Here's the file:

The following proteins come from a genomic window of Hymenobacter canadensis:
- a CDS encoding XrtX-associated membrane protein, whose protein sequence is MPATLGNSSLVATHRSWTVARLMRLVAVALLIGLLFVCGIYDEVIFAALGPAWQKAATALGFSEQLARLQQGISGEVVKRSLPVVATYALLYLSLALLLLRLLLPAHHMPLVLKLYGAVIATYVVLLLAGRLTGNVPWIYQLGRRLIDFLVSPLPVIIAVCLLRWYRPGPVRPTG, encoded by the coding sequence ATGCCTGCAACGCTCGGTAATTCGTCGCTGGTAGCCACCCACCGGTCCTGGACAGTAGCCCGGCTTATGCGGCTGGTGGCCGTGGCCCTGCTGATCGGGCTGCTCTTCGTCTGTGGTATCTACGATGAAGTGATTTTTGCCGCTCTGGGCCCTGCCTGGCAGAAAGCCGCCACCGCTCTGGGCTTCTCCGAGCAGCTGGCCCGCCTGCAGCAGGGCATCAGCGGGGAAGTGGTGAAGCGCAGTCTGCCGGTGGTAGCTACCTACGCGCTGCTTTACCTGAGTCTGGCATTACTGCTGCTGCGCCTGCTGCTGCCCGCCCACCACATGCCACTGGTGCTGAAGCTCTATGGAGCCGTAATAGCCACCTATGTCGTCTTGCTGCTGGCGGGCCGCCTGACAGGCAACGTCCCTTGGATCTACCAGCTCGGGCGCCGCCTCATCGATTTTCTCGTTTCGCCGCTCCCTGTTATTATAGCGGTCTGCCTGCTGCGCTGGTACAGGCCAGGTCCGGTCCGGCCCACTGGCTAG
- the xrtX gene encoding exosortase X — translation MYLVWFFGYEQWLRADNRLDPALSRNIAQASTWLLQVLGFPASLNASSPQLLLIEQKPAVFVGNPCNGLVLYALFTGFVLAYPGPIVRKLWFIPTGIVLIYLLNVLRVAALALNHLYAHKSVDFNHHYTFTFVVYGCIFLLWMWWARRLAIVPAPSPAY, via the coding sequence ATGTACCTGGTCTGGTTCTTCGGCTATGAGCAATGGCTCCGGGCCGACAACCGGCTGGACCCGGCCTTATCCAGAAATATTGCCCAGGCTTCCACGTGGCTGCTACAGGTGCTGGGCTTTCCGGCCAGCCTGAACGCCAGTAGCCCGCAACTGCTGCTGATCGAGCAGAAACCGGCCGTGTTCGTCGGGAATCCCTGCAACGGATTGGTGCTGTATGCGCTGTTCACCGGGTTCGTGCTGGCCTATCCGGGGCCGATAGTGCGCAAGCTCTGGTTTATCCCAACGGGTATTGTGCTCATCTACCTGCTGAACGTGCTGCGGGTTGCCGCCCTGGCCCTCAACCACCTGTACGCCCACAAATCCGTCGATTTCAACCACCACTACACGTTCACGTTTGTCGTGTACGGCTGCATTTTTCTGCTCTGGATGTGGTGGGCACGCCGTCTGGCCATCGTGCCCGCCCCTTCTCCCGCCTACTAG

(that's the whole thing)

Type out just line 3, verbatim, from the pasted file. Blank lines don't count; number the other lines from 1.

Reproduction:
- the xrtX gene encoding exosortase X — translation MYLVWFFGYEQWLRADNRLDPALSRNIAQASTWLLQVLGFPASLNASSPQLLLIEQKPAVFVGNPCNGLVLYALFTGFVLAYPGPIVRKLWFIPTGIVLIYLLNVLRVAALALNHLYAHKSVDFNHHYTFTFVVYGCIFLLWMWWARRLAIVPAPSPAY, via the coding sequence ATGTACCTGGTCTGGTTCTTCGGCTATGAGCAATGGCTCCGGGCCGACAACCGGCTGGACCCGGCCTTATCCAGAAATATTGCCCAGGCTTCCACGTGGCTGCTACAGGTGCTGGGCTTTCCGGCCAGCCTGAACGCCAGTAGCCCGCAACTGCTGCTGATCGAGCAGAAACCGGCCGTGTTCGTCGGGAATCCCTGCAACGGATTGGTGCTGTATGCGCTGTTCACCGGGTTCGTGCTGGCCTATCCGGGGCCGATAGTGCGCAAGCTCTGGTTTATCCCAACGGGTATTGTGCTCATCTACCTGCTGAACGTGCTGCGGGTTGCCGCCCTGGCCCTCAACCACCTGTACGCCCACAAATCCGTCGATTTCAACCACCACTACACGTTCACGTTTGTCGTGTACGGCTGCATTTTTCTGCTCTGGATGTGGTGGGCACGCCGTCTGGCCATCGTGCCCGCCCCTTCTCCCGCCTACTAG